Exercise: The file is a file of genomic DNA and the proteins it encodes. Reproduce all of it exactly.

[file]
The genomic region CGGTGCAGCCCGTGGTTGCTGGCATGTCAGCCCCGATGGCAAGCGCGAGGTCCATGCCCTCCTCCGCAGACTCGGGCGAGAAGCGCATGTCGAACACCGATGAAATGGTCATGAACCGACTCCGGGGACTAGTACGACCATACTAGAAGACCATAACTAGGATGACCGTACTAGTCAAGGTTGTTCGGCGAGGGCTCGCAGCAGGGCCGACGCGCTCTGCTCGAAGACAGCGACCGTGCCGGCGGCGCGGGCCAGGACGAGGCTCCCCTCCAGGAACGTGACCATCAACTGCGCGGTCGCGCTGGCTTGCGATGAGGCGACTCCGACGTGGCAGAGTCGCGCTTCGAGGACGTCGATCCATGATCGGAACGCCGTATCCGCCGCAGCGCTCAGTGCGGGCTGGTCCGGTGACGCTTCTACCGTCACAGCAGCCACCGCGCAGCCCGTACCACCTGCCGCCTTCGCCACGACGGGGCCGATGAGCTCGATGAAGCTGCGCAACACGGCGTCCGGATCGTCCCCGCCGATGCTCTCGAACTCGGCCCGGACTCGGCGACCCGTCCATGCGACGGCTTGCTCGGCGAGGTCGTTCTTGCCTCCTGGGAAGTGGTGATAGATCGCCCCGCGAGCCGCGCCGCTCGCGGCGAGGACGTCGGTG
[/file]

The genomic region CGGTGCAGCCCGTGGTTGCTGGCATGTCAGCCCCGATGGCAAGCGCGAGGTCCATGCCCTCCTCCGCAGACTCGGGCGAGAAGCGCATGTCGAACACCGATGAAATGGTCATGAACCGACTCCGGGGACTAGTACGACCATACTAGAAGACCATAACTAGGATGACCGTACTAGTCAAGGTTGTTCGGCGAGGGCTCGCAGCAGGGCCGACGCGCTCTGCTCGAAGACAGCGACCGTGCCGGCGGCGCGGGCCAGGACGAGGCTCCCCTCCAGGAACGTGACCATCAACTGCGCGGTCGCGCTGGCTTGCGATGAGGCGACTCCGACGTGGCAGAGTCGCGCTTCGAGGACGTCGATCCATGATCGGAACGCCGTATCCGCCGCAGCGCTCAGTGCGGGCTGGTCCGGTGACGCTTCTACCGTCACAGCAGCCACCGCGCAGCCCGTACCACCTGCCGCCTTCGCCACGACGGGGCCGATGAGCTCGATGAAGCTGCGCAACACGGCGTCCGGATCGTCCCCGCCGATGCTCTCGAACTCGGCCCGGACTCGGCGACCCGTCCATGCGACGGCTTGCTCGGCGAGGTCGTTCTTGCCTCCTGGGAAGTGGTGATAGATCGCCCCGCGAGCCGCGCCGCTCGCGGCGAGGACGTCGGTG